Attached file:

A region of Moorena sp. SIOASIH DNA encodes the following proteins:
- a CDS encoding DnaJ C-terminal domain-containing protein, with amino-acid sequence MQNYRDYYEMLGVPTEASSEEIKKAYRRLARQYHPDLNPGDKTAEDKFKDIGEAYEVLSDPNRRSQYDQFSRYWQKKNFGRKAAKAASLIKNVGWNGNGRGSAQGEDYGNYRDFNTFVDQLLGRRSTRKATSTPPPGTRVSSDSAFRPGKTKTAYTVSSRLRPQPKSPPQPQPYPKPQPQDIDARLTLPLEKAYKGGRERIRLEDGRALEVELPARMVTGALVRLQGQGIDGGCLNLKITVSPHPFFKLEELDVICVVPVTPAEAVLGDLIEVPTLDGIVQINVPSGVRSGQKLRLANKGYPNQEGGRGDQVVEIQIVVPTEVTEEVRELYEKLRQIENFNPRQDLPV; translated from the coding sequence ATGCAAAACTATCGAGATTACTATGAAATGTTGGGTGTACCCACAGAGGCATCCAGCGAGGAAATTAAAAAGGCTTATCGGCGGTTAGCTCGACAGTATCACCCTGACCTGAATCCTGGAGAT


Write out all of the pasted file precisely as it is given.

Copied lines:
A region of Moorena sp. SIOASIH DNA encodes the following proteins:
- a CDS encoding DnaJ C-terminal domain-containing protein, with amino-acid sequence MQNYRDYYEMLGVPTEASSEEIKKAYRRLARQYHPDLNPGDKTAEDKFKDIGEAYEVLSDPNRRSQYDQFSRYWQKKNFGRKAAKAASLIKNVGWNGNGRGSAQGEDYGNYRDFNTFVDQLLGRRSTRKATSTPPPGTRVSSDSAFRPGKTKTAYTVSSRLRPQPKSPPQPQPYPKPQPQDIDARLTLPLEKAYKGGRERIRLEDGRALEVELPARMVTGALVRLQGQGIDGGCLNLKITVSPHPFFKLEELDVICVVPVTPAEAVLGDLIEVPTLDGIVQINVPSGVRSGQKLRLANKGYPNQEGGRGDQVVEIQIVVPTEVTEEVRELYEKLRQIENFNPRQDLPV; translated from the coding sequence ATGCAAAACTATCGAGATTACTATGAAATGTTGGGTGTACCCACAGAGGCATCCAGCGAGGAAATTAAAAAGGCTTATCGGCGGTTAGCTCGACAGTATCACCCTGACCTGAATCCTGGAGAT